Combination Therapy Significantly Lowers Pain Symptoms


A "collaborative care intervention" that includes education, symptom monitoring, and feedback for the primary care physician can lead to a reduction in pain-related disability and intensity when compared with traditional care practices.

A “collaborative care intervention” that includes education for patients and physicians, symptom monitoring, and feedback for the primary care physician can lead to a reduction in pain-related disability and intensity when compared with traditional care practices, a new study from the Portland VA Medical Center has found.

Steven K. Dobscha, MD, and colleagues of the Portland VA Medical Center in Portland, OR examined how a multi-faceted approach to pain management may reduce disability and symptoms of pain. Treatment for participants included “a 2-session clinician education program, patient assessment, education and activation, symptom monitoring, feedback and recommendations to clinicians and facilitation of specialty care.” After one year, patients who followed the specialized course of treatment expressed a significantly lower level of pain-related disability and symptoms of pain, compared with patients who followed a traditional treatment regimen. According to the JAMA release, “At 12 months, 21.9 percent of intervention patients vs 14.0 percent of treatment as usual patients demonstrated 30 percent reductions in a measure of pain-related disability.”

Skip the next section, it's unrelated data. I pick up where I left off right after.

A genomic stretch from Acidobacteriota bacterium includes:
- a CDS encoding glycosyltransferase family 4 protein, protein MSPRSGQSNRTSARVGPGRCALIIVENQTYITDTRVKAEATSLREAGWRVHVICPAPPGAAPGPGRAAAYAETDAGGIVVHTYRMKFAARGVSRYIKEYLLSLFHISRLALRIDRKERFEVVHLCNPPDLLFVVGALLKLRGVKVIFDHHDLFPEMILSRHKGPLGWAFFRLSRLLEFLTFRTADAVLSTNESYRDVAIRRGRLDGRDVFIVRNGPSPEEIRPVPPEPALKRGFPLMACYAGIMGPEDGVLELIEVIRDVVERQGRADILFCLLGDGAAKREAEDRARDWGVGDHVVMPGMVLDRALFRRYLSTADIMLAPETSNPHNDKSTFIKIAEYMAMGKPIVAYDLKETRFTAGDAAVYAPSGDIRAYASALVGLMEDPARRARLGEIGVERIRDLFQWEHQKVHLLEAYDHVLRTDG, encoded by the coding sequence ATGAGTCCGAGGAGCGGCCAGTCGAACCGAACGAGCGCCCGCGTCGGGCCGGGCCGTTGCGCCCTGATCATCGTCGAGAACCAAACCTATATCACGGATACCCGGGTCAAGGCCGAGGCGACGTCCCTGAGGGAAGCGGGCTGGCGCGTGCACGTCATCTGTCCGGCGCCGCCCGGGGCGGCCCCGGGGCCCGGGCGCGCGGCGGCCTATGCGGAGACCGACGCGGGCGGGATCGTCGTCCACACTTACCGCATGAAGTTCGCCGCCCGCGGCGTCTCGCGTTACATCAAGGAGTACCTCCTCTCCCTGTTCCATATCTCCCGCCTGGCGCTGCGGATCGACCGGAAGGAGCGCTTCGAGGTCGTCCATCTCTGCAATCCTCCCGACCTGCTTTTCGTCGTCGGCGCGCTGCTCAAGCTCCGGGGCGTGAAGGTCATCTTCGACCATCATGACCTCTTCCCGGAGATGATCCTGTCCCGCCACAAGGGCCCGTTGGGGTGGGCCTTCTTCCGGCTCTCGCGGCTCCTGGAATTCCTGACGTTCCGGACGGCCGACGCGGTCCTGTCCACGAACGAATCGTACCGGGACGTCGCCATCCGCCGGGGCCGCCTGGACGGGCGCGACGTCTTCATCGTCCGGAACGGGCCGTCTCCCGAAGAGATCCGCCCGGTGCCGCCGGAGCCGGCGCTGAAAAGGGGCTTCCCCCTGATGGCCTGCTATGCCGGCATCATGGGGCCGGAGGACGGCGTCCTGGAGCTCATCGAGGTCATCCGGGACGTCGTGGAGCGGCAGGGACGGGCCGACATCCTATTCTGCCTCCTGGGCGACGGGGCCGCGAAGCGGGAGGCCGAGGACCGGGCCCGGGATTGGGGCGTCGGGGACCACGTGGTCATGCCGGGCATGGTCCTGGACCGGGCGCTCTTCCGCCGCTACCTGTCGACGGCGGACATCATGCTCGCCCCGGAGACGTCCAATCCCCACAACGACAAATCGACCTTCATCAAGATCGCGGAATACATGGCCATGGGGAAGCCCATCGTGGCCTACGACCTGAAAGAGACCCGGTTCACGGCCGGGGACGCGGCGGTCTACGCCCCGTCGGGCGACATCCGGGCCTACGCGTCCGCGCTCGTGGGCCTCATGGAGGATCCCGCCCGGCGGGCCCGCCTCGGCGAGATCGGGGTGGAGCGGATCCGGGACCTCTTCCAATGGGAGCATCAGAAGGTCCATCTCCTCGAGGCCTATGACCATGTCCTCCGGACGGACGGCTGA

Patients were also evaluated for depressive symptoms. After one year, intervention-treated participants showed “significantly greater improvements on a measurement of depression.” In addition to the one-year findings, at the halfway point in the study patients undergoing the treatment tailored for study purposes said they felt their pain had significantly improved.

The study included 401 patients across five primary care clinics. Forty-two primary care physicians were randomly assigned to assist with intervention groups or “treatment as usual groups.” Participants had been diagnosed with muscoskeletal pain problems that were either of “moderate or great pain intensity,” and had been impacted by a disability that lasted for three or more months. They were also “assigned to the same treatment groups as their clinicians.”

“Overall, this study showed that a collaborative care intervention for chronic pain was significantly more effective than treatment as usual across a variety of outcome measures,” said researchers. “Although many of the improvements were modest, they may be especially meaningful because patients in our sample were older, had long-standing pain, multiple medical problems, and reported high baseline rates of disability… Our results add to the growing body of literature suggesting that the collaborative care model is effective in improving clinical outcomes and adherence to treatment guidelines across a variety of chronic conditions."

To see the study abstract, click here.

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